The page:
Line up at a local race and you'll likely see several generations of women, standing side-by-side, ready to share the challenge ahead.
Running welcomes all ages. Regardless of how many candles blazed on your last birthday cake, it is a good time to start. And if you've already accumulated lots of miles, there is no reason to stop because of your age. Success, as a lifetime runner, means adapting your training and expectations as strengths and limitations change. Here's how to thrive at any point in your life.
Running in Your 20s"No matter what I was dealing with, running always gave me a sense of control and accomplishment in my 20s." -- Susan Airheart. Accomplished runner and age group triathlon champion. She started running at age 19.
THE PERKS As a 20-something runner, you have the ability to train hard, race well and recover quickly. Your bone density and muscle mass are at their highest, which translates to better strength and speed as well as a reduced injury risk. Since your VO2 max (the maximum amount of oxygen your body can use) peaks, you are explosive for quick starts, surges and final kicks.
THE CHALLENGES Most running challenges lie outside the body in this decade. From late nights out with friends to poor eating and sleeping habits, training can fall prey to a typical 20-something's erratic schedule. In the days leading up to your period, you may feel as though you are working harder to maintain your usual pace. Thanks to an increase in respiratory rate (due to peaks in progesterone), exercise will feel more labored. Even if you don't feel like running, the resulting endorphins will help to alleviate mood swings, fatigue, cravings and cramps.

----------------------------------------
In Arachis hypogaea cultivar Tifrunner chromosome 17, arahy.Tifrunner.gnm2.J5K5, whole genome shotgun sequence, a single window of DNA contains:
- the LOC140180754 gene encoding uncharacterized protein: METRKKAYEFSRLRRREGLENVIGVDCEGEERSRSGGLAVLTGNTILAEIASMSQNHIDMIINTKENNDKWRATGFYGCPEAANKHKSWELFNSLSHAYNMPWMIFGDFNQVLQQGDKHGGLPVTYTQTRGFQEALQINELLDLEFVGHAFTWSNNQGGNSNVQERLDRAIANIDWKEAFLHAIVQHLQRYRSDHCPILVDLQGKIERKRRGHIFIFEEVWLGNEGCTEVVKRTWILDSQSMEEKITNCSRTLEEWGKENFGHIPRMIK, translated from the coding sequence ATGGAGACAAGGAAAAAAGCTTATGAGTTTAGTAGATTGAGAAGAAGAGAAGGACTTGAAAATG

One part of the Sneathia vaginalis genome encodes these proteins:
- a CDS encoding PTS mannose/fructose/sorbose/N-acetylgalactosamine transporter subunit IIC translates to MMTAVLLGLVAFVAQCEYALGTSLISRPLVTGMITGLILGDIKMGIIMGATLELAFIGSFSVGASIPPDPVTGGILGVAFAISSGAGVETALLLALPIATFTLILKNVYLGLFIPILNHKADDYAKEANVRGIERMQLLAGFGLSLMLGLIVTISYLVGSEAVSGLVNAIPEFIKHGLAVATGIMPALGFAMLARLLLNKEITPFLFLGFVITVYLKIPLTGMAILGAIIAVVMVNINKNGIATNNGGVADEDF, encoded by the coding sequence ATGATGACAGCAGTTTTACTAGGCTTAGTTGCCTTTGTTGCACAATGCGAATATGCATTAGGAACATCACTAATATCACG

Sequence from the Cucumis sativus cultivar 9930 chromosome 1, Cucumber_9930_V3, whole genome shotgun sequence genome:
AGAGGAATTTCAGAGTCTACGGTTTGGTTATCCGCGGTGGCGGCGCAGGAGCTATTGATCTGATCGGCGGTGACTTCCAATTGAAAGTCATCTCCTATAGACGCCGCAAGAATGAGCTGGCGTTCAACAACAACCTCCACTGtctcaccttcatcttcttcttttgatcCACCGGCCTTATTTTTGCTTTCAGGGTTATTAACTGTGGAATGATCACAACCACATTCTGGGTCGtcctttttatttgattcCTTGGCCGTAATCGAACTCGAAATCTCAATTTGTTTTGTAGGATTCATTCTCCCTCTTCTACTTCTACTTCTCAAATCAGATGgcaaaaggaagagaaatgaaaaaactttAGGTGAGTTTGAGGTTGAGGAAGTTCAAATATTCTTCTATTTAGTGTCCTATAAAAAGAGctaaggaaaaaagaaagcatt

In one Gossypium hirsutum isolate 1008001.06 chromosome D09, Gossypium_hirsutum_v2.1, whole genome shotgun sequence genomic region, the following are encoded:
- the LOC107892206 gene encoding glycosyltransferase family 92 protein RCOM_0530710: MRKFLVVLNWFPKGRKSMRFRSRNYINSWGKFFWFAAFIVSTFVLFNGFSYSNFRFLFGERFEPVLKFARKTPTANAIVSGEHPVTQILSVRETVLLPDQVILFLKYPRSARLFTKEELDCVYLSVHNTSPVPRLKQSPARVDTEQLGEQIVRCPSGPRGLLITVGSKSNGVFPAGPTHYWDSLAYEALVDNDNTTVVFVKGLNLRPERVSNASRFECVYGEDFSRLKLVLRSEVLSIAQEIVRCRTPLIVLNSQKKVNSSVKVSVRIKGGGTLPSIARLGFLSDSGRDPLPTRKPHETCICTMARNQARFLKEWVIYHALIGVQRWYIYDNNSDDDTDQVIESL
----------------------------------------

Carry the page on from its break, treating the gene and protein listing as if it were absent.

MAXIMIZE POTENTIAL Experiment with how far and fast you can run, but be smart about it. Although you feel invincible, avoid over-training and always running hard. While 20-something runners are strong and quick, flexibility starts to decline from its peak in the teen years. As a result, it is important to stretch and follow hard run days with easy ones to avoid injuries. Since bones are still developing, you should incorporate explosive movements, such as plyometrics, into your training routine to ensure strong development.
Running in Your 30s"Running friends became my social circle. The fun I had with this close group was important to me." -- Susan Airheart